Re. Taxability of intermediary services

  • Since the taxpayer is a tax resident of Sweden, it is entitled to benefits of India-Sweden tax treaty and protocols thereof, and Protocol 7 of the Tax Treaty provides scope of taxability of FTS which is restricted on account of agreement between India and a third state.
  • Under the India-Portuguese Tax Treaty, the scope of FTS is restricted on account of requirement of ‘Make Available’ clause.
  • The First Appellate Authority for fiscal year 2009-10 has categorically observed that the intermediary services rendered by the taxpayer do not satisfy ‘make available’ clause and does not amount to Fees for Technical Services.
  • The technical or consultancy services rendered should be aimed at and result in transmitting technical knowledge, etc., so that the payer of the service could derive an enduring benefit and utilize the knowledge or know-how on his own in future without the aid of the service provider. The technical knowledge or skills of the provider should be imparted to and absorbed by the receiver so that the receiver can deploy similar technology or techniques in the future without depending upon the provider. Technology will be considered 'made available' when the person acquiring the service is enabled to apply the technology.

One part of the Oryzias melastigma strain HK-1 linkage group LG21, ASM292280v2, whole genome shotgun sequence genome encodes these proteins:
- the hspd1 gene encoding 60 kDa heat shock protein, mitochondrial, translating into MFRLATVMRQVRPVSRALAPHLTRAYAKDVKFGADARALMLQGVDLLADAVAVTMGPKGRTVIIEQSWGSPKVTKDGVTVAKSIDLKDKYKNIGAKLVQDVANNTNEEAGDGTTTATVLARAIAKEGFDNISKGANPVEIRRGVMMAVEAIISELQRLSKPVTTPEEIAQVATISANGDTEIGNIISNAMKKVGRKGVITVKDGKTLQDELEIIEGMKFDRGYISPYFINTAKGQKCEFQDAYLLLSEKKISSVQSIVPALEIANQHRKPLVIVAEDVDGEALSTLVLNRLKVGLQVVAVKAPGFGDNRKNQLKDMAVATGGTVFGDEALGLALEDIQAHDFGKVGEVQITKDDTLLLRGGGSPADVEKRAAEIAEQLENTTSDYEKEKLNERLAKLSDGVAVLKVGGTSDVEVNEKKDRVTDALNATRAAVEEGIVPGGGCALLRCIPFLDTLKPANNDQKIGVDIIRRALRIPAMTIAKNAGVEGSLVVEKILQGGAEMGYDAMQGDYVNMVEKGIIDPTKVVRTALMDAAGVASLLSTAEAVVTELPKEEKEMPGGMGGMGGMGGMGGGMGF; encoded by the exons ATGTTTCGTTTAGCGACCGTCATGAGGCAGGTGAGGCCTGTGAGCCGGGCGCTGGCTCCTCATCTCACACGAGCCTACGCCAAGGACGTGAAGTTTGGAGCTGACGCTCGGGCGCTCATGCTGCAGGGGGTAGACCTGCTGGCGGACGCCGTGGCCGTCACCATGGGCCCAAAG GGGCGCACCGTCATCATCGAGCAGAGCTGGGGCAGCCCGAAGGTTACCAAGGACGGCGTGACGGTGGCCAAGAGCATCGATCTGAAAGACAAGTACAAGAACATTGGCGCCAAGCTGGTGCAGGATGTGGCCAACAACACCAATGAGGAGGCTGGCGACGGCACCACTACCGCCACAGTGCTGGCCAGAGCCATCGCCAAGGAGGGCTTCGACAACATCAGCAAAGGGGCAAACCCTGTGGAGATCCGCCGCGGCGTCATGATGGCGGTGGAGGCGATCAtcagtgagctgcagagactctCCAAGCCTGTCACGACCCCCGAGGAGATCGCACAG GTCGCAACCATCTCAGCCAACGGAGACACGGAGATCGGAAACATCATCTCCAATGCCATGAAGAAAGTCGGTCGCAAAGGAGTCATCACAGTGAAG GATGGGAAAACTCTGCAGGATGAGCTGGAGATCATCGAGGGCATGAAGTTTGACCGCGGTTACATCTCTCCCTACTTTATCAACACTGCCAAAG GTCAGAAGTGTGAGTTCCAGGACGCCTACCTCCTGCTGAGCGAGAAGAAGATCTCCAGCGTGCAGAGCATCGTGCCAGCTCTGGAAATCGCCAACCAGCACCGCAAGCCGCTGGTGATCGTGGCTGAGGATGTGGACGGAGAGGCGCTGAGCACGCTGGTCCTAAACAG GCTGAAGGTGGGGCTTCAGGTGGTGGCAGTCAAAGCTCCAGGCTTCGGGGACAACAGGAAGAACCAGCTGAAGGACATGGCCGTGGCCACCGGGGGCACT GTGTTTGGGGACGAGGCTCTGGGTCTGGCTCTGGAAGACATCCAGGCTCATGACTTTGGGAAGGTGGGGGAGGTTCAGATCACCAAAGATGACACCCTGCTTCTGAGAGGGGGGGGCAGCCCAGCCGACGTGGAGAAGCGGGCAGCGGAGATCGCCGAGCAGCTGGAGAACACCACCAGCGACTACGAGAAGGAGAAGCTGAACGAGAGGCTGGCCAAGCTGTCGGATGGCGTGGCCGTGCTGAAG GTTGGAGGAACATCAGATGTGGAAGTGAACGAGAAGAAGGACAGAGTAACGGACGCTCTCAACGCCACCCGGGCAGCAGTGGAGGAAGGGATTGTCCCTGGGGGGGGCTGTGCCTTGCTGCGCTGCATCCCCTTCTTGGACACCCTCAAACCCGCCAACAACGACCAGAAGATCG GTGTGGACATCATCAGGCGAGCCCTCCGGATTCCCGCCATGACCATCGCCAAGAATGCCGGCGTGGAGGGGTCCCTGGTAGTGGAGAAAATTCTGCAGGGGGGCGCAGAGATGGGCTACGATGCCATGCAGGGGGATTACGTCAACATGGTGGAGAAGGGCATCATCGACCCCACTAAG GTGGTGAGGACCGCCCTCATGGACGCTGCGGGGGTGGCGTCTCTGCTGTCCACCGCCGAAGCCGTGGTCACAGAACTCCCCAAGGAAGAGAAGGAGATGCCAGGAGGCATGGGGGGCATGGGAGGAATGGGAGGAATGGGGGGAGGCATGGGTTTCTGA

• Payment of consideration would be regarded as 'fee for technical/included services' only if the twin test of rendering services and making technical knowledge available at the same time is satisfied.
  • The intermediary services rendered by the taxpayer do not make available any technical knowledge, skill etc. to the Indian AE and the Indian AE is not equipped to apply technology contained in services rendered by the taxpayer. Therefore, the intermediary services provided by the taxpayer to the Indian AE do not tantamount to FTS and accordingly, shall not be taxable in India.

Re. Permanent Establishment exposure

  • The supplies made under the BS-02 agreement were offshore supplies.
  • Courts2 have held that only such part of the income as is attributable to the operations carried out in India can be taxed in India.
  • As per the BS-02 agreement, scope of work between the taxpayer and its Indian AE are clearly bifurcated.
  • The taxpayer does not have any place of business in India and all business activities with respect to offshore supplies are carried outside India.
  • The equipment supplied has been manufactured at an overseas manufacturing facility of the taxpayer and sale of equipment has occurred outside India and payment has also been received by the taxpayer outside India.